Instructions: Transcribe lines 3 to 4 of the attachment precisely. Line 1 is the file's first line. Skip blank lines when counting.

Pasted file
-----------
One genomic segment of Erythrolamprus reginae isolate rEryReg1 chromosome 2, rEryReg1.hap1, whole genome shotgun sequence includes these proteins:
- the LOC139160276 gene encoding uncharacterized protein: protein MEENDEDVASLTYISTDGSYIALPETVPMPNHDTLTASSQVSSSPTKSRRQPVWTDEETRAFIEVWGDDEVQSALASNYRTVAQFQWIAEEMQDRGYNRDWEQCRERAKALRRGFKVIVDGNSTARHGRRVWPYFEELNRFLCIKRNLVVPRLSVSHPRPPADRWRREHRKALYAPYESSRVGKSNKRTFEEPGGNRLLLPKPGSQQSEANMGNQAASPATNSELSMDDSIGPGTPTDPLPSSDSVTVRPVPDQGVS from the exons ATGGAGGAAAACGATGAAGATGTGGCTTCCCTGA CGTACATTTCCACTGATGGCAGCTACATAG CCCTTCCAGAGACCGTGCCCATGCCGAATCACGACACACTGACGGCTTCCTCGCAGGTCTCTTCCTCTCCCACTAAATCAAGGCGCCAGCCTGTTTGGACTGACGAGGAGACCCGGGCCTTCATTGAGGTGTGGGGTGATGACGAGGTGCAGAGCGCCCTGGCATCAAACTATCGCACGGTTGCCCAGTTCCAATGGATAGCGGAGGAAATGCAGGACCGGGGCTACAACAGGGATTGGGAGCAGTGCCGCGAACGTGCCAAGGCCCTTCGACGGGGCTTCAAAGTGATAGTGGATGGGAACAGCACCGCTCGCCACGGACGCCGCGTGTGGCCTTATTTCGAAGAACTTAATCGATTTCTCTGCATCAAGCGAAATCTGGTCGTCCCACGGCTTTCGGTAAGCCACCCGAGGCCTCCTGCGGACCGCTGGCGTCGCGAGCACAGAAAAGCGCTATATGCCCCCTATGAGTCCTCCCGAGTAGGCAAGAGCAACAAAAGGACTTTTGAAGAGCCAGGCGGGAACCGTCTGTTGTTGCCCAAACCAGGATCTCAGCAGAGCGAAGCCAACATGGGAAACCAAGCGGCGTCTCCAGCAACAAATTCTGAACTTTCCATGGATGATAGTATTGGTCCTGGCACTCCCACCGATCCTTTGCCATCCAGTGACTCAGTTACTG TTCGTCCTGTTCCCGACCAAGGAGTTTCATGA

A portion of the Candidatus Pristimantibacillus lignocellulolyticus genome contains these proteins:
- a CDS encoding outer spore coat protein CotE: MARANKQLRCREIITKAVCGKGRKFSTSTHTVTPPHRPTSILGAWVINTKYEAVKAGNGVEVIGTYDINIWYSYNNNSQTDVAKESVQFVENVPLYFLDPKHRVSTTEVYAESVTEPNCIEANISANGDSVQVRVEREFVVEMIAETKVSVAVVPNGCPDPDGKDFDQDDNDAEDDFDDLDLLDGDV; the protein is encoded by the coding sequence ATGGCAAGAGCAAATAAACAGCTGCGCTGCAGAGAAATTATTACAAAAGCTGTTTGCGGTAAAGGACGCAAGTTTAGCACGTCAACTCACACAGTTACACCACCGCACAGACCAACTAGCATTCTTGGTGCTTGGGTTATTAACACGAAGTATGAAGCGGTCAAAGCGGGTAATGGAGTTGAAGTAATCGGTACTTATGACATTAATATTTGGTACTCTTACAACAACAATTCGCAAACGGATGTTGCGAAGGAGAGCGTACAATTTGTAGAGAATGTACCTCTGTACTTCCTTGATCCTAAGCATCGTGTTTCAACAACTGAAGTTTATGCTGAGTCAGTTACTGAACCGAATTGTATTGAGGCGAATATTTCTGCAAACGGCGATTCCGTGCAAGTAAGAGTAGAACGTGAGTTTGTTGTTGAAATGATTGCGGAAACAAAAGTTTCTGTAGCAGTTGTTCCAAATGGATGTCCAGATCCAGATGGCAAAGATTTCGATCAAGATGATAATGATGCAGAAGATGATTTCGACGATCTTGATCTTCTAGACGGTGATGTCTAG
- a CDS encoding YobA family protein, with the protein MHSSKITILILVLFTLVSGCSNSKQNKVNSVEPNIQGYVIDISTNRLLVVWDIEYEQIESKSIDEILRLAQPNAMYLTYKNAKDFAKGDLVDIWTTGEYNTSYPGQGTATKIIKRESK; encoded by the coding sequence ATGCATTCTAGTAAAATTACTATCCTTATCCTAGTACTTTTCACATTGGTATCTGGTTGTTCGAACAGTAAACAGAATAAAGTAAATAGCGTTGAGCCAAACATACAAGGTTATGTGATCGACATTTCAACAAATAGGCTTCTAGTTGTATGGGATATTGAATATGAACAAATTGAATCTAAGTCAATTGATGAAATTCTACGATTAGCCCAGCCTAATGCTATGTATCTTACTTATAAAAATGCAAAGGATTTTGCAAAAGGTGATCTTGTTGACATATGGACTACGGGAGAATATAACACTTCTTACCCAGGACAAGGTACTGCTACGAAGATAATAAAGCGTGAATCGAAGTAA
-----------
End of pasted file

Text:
A portion of the Candidatus Pristimantibacillus lignocellulolyticus genome contains these proteins:
- a CDS encoding outer spore coat protein CotE: MARANKQLRCREIITKAVCGKGRKFSTSTHTVTPPHRPTSILGAWVINTKYEAVKAGNGVEVIGTYDINIWYSYNNNSQTDVAKESVQFVENVPLYFLDPKHRVSTTEVYAESVTEPNCIEANISANGDSVQVRVEREFVVEMIAETKVSVAVVPNGCPDPDGKDFDQDDNDAEDDFDDLDLLDGDV; the protein is encoded by the coding sequence ATGGCAAGAGCAAATAAACAGCTGCGCTGCAGAGAAATTATTACAAAAGCTGTTTGCGGTAAAGGACGCAAGTTTAGCACGTCAACTCACACAGTTACACCACCGCACAGACCAACTAGCATTCTTGGTGCTTGGGTTATTAACACGAAGTATGAAGCGGTCAAAGCGGGTAATGGAGTTGAAGTAATCGGTACTTATGACATTAATATTTGGTACTCTTACAACAACAATTCGCAAACGGATGTTGCGAAGGAGAGCGTACAATTTGTAGAGAATGTACCTCTGTACTTCCTTGATCCTAAGCATCGTGTTTCAACAACTGAAGTTTATGCTGAGTCAGTTACTGAACCGAATTGTATTGAGGCGAATATTTCTGCAAACGGCGATTCCGTGCAAGTAAGAGTAGAACGTGAGTTTGTTGTTGAAATGATTGCGGAAACAAAAGTTTCTGTAGCAGTTGTTCCAAATGGATGTCCAGATCCAGATGGCAAAGATTTCGATCAAGATGATAATGATGCAGAAGATGATTTCGACGATCTTGATCTTCTAGACGGTGATGTCTAG